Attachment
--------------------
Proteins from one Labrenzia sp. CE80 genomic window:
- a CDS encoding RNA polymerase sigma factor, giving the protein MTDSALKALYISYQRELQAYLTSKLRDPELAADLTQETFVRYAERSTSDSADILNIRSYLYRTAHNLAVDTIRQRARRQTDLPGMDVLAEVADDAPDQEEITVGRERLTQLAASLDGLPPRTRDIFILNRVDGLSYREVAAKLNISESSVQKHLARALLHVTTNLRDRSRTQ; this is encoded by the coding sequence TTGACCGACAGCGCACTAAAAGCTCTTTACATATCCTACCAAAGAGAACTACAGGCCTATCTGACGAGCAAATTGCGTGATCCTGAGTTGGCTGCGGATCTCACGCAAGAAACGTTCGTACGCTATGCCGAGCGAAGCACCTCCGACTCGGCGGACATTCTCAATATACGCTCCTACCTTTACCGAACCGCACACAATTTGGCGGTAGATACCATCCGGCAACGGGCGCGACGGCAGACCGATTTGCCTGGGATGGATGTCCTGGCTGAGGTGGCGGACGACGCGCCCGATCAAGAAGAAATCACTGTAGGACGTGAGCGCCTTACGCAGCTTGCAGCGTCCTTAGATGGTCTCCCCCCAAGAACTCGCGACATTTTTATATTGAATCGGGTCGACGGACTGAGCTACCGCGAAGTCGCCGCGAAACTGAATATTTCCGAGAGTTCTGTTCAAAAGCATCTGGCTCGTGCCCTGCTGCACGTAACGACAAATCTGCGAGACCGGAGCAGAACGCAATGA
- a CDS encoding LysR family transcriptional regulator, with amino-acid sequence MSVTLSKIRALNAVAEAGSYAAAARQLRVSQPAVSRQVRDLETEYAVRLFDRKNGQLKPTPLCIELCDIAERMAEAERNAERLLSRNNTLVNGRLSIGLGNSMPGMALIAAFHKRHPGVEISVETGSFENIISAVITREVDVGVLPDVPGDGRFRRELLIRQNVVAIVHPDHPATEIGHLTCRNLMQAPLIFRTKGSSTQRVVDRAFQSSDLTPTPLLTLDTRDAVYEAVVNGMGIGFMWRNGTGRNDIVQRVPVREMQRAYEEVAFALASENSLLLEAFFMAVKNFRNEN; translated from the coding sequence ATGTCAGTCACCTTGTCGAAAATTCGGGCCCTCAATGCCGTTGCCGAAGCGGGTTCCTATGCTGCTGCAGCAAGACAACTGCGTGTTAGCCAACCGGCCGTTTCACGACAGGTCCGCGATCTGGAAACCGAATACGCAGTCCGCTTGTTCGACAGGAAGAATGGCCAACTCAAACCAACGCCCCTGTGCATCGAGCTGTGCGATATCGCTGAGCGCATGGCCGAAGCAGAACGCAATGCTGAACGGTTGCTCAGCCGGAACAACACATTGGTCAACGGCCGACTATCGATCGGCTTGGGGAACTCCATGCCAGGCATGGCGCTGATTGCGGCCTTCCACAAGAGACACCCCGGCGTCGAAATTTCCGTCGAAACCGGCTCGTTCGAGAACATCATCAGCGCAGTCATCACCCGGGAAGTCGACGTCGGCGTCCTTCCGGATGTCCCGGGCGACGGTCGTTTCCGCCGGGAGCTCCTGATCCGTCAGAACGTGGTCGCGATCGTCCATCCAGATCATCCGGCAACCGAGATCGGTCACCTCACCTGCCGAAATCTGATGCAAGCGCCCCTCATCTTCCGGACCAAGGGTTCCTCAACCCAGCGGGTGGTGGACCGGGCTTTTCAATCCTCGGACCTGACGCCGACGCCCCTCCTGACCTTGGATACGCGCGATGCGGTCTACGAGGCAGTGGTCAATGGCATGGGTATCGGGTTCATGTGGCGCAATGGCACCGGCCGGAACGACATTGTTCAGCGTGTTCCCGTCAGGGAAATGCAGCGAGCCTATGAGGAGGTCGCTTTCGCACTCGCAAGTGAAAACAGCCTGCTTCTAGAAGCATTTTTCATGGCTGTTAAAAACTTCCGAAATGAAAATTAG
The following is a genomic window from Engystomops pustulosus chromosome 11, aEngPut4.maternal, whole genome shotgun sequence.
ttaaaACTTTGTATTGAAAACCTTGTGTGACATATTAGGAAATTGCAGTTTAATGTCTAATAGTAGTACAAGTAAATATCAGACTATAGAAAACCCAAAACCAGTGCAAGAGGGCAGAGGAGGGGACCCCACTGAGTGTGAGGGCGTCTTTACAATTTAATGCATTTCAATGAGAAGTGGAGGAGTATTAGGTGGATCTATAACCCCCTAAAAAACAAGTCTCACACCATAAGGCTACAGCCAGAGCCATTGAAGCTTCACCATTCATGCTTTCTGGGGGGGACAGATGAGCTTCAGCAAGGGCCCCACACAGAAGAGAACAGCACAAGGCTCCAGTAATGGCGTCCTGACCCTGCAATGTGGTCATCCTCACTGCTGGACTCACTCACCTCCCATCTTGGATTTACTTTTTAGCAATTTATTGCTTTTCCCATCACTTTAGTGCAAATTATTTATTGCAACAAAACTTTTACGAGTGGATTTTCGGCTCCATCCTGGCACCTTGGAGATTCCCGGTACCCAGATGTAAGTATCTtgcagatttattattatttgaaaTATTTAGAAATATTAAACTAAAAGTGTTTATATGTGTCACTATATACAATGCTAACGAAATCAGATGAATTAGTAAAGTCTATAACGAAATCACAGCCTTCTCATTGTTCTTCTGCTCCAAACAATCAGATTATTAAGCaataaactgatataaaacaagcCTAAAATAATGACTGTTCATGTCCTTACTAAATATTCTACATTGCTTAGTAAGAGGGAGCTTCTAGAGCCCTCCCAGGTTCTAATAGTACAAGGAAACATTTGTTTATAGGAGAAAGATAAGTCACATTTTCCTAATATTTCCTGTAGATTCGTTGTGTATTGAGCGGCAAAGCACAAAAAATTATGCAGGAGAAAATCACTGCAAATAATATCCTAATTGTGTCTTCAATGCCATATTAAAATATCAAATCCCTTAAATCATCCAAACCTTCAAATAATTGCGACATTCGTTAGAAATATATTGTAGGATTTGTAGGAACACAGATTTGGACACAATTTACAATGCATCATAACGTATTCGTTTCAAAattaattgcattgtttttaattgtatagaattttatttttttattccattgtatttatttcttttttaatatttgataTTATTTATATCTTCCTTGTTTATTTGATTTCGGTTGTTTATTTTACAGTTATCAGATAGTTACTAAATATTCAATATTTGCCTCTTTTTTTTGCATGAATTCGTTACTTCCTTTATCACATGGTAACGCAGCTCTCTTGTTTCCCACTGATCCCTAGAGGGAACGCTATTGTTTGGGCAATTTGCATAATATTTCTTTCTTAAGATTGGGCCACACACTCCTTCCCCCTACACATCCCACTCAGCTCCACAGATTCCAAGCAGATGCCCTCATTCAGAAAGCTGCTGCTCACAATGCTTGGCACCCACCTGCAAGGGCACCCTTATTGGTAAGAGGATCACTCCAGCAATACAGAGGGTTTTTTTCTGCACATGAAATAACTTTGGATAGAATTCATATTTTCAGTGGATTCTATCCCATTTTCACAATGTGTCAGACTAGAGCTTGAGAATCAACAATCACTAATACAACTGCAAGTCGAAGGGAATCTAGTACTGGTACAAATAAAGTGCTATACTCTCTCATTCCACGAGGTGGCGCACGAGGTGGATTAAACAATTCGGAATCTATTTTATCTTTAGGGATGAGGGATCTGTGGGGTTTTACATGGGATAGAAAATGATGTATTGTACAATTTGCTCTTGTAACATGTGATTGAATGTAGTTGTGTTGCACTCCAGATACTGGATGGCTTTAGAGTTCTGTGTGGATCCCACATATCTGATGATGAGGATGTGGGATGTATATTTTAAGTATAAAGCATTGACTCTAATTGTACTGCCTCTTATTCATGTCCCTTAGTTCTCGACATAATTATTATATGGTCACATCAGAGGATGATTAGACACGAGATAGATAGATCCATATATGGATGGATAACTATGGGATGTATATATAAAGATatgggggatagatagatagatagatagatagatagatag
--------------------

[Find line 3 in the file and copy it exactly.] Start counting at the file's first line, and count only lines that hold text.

- a CDS encoding LysR family transcriptional regulator, with amino-acid sequence MSVTLSKIRALNAVAEAGSYAAAARQLRVSQPAVSRQVRDLETEYAVRLFDRKNGQLKPTPLCIELCDIAERMAEAERNAERLLSRNNTLVNGRLSIGLGNSMPGMALIAAFHKRHPGVEISVETGSFENIISAVITREVDVGVLPDVPGDGRFRRELLIRQNVVAIVHPDHPATEIGHLTCRNLMQAPLIFRTKGSSTQRVVDRAFQSSDLTPTPLLTLDTRDAVYEAVVNGMGIGFMWRNGTGRNDIVQRVPVREMQRAYEEVAFALASENSLLLEAFFMAVKNFRNEN; translated from the coding sequence ATGTCAGTCACCTTGTCGAAAATTCGGGCCCTCAATGCCGTTGCCGAAGCGGGTTCCTATGCTGCTGCAGCAAGACAACTGCGTGTTAGCCAACCGGCCGTTTCACGACAGGTCCGCGATCTGGAAACCGAATACGCAGTCCGCTTGTTCGACAGGAAGAATGGCCAACTCAAACCAACGCCCCTGTGCATCGAGCTGTGCGATATCGCTGAGCGCATGGCCGAAGCAGAACGCAATGCTGAACGGTTGCTCAGCCGGAACAACACATTGGTCAACGGCCGACTATCGATCGGCTTGGGGAACTCCATGCCAGGCATGGCGCTGATTGCGGCCTTCCACAAGAGACACCCCGGCGTCGAAATTTCCGTCGAAACCGGCTCGTTCGAGAACATCATCAGCGCAGTCATCACCCGGGAAGTCGACGTCGGCGTCCTTCCGGATGTCCCGGGCGACGGTCGTTTCCGCCGGGAGCTCCTGATCCGTCAGAACGTGGTCGCGATCGTCCATCCAGATCATCCGGCAACCGAGATCGGTCACCTCACCTGCCGAAATCTGATGCAAGCGCCCCTCATCTTCCGGACCAAGGGTTCCTCAACCCAGCGGGTGGTGGACCGGGCTTTTCAATCCTCGGACCTGACGCCGACGCCCCTCCTGACCTTGGATACGCGCGATGCGGTCTACGAGGCAGTGGTCAATGGCATGGGTATCGGGTTCATGTGGCGCAATGGCACCGGCCGGAACGACATTGTTCAGCGTGTTCCCGTCAGGGAAATGCAGCGAGCCTATGAGGAGGTCGCTTTCGCACTCGCAAGTGAAAACAGCCTGCTTCTAGAAGCATTTTTCATGGCTGTTAAAAACTTCCGAAATGAAAATTAG